Allow the meat to cook for a while, unattended. I would let the beef cook for about 8 hours if it weighs between 8 and 10 pounds. The temperature should not be checked for the first time till after that.
When Should I Wrap My Pork Shoulder In Foil?
If you’re unsure of when to wrap a pork shoulder, you can, once more, hold off until it reaches 150 to 170 degrees.
Contrary to common opinion, there isn’t really a distinction between pork butt and shoulder. This is so because the pig’s shoulder is the source of both incisions. Simply put, the Boston butt is situated higher on the foreleg.
Making Pulled Pork
I have some advice for you if you are making pulled pork with Boston butt.
- First, give the meat as much time as you can to rest. You have the option of unwrapping it or keeping it that way. I would advise leaving the pork butt to sit on the same paper that it was smoked in even if you leave the meat exposed. As a result, the liquids can soak back into the meat.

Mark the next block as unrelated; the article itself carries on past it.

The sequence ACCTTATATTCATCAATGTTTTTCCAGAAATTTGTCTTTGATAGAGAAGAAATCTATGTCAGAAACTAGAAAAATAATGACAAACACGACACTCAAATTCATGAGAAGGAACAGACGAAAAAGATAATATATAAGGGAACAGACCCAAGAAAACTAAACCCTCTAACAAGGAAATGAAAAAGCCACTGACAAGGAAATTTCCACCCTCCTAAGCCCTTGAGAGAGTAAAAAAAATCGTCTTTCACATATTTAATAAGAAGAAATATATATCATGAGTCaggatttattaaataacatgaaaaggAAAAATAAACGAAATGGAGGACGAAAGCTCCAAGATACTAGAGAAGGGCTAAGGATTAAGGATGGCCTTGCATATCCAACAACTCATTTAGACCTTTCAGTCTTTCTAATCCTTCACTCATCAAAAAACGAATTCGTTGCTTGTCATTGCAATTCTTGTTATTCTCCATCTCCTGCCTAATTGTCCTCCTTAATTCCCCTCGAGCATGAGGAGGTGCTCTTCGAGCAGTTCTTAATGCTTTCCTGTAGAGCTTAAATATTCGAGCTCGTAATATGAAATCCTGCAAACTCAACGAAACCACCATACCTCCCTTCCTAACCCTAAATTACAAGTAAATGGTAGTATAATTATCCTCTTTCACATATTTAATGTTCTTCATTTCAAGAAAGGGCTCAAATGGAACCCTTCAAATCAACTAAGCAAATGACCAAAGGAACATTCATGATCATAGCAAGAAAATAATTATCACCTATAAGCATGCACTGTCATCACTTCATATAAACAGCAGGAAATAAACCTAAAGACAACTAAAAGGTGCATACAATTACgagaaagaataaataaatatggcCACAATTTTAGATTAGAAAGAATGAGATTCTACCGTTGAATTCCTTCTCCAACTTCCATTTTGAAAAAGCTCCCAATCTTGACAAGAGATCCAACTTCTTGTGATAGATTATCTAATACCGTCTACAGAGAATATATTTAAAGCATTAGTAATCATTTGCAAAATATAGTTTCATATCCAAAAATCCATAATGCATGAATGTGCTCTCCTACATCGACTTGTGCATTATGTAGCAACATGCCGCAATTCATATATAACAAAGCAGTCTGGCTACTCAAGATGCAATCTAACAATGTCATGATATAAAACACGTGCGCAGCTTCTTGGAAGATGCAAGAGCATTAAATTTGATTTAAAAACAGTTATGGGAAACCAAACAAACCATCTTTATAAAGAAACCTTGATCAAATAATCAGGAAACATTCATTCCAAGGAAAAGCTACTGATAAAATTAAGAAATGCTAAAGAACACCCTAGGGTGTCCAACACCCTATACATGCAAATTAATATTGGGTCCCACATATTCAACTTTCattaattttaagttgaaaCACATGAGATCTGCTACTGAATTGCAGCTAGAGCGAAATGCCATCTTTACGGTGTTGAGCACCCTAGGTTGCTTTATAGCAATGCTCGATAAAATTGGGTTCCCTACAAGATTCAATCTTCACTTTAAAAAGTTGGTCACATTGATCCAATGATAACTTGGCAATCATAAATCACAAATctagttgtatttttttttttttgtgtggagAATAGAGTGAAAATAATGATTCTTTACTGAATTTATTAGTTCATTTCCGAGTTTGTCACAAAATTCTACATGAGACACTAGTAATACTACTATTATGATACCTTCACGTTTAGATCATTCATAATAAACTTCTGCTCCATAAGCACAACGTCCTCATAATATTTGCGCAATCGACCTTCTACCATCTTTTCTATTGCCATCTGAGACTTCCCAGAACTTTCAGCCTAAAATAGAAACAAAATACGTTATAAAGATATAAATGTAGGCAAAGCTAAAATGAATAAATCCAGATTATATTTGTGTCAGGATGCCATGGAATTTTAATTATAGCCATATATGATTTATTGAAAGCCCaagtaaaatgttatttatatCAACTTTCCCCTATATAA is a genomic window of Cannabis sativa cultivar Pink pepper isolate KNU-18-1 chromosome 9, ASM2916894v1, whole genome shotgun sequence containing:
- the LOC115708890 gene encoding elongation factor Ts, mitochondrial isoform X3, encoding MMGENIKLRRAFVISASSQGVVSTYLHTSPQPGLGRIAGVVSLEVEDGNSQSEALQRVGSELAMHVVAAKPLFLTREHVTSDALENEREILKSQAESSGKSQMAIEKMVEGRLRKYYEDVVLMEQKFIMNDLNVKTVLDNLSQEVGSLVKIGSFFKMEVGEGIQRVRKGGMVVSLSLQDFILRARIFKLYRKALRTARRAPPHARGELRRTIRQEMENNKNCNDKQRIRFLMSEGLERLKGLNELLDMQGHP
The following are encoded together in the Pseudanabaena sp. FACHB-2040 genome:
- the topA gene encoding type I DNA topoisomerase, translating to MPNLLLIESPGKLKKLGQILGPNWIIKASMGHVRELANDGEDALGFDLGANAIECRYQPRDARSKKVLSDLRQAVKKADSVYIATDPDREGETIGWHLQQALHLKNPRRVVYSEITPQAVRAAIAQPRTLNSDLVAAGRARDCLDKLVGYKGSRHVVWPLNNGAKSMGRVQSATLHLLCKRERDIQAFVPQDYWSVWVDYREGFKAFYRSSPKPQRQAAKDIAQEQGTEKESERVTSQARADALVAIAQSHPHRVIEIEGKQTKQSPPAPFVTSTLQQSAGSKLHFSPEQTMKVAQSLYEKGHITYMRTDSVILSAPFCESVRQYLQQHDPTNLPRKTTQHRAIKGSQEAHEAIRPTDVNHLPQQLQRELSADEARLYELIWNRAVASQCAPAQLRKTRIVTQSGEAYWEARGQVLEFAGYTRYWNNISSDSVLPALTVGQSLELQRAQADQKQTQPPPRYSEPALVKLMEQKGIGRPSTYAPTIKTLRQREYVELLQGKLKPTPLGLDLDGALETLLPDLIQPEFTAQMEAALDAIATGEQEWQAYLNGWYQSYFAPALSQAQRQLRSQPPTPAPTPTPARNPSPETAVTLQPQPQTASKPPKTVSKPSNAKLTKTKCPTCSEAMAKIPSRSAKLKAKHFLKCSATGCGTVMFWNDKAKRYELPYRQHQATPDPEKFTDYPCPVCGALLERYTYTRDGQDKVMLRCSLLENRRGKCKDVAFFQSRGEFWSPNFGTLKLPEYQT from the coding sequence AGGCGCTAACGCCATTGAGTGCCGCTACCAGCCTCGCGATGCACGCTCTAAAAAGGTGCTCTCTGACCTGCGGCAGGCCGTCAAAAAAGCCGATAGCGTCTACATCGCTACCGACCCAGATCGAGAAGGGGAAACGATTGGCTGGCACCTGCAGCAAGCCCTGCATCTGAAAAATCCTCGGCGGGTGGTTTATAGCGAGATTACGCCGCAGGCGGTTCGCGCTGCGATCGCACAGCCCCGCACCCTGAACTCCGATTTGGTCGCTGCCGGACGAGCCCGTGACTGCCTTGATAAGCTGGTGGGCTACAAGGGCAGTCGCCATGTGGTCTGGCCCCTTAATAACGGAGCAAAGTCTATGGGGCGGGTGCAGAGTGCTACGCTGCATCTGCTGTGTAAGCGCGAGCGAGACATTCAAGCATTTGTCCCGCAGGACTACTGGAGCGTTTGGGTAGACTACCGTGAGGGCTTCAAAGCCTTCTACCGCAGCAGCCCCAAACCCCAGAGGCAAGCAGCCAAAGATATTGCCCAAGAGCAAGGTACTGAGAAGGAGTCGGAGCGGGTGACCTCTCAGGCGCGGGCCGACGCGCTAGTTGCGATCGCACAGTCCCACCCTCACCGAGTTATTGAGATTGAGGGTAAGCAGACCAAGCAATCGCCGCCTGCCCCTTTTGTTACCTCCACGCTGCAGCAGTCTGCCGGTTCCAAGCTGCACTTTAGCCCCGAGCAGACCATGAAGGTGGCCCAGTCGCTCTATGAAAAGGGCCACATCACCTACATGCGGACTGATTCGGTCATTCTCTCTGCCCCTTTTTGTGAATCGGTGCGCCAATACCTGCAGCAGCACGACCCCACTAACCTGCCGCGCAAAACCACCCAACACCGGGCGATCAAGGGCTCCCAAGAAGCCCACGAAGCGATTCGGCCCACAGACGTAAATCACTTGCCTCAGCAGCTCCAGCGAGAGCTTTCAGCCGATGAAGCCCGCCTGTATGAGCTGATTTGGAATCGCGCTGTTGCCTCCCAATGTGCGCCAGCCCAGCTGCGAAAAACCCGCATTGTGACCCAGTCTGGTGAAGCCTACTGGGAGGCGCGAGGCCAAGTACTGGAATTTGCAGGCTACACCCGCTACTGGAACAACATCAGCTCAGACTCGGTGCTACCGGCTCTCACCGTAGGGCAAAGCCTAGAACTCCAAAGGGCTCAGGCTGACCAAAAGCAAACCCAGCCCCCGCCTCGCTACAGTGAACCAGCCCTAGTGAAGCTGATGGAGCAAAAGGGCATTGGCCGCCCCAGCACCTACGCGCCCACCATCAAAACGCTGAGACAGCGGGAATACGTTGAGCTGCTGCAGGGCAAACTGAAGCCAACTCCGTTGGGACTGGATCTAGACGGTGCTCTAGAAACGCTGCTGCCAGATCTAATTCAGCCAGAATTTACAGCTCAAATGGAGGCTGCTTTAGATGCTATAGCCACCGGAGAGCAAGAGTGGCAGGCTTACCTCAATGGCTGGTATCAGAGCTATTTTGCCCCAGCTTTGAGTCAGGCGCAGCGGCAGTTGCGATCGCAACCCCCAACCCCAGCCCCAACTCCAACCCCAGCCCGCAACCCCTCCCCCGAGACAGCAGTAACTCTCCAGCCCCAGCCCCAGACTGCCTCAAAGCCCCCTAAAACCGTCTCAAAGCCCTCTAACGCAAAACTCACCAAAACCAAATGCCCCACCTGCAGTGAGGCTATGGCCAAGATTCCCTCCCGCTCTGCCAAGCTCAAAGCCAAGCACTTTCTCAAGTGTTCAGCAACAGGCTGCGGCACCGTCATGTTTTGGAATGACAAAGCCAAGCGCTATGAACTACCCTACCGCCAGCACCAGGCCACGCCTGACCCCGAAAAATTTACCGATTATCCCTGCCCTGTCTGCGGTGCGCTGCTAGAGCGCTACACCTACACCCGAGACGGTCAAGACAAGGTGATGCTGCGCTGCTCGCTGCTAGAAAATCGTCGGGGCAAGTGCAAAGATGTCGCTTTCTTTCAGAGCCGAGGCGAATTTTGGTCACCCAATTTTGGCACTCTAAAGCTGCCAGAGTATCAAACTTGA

- Utilizing shredding claws helps speed up the process of shredding the meat. Of course, using two forks or even a hand mixer for this task is equally straightforward.
- Wait to add BBQ sauce to the meal until the meat has had time to rest. I would actually advise just giving the sauce with the meat and allowing people to decide whether or not to add to it. It is unlikely that you will need to add too many additional ingredients if the meat has been cooked properly.
This covers all you need to know about timing and temperature when to wrap pork butt. The only thing left to do is to use these suggestions.
Pork butt is a tough cut of meat that benefits from slow cooking to break down the collagen and render the fat. For pulled pork, cook until the internal temperature reaches 205F. Wrap in foil or butcher paper after 4-5 hours to prevent the bark from drying out. Rest for at least 30 minutes before pulling. Now you know how and when to wrap pork butt. Follow these guidelines for perfectly cooked pork every time! Sweet Basil’s Cafe hopes you found this guide helpful in figuring out when to wrap pork butt. If you have any other questions, please feel free to leave them below and I will be happy to help! Happy grilling!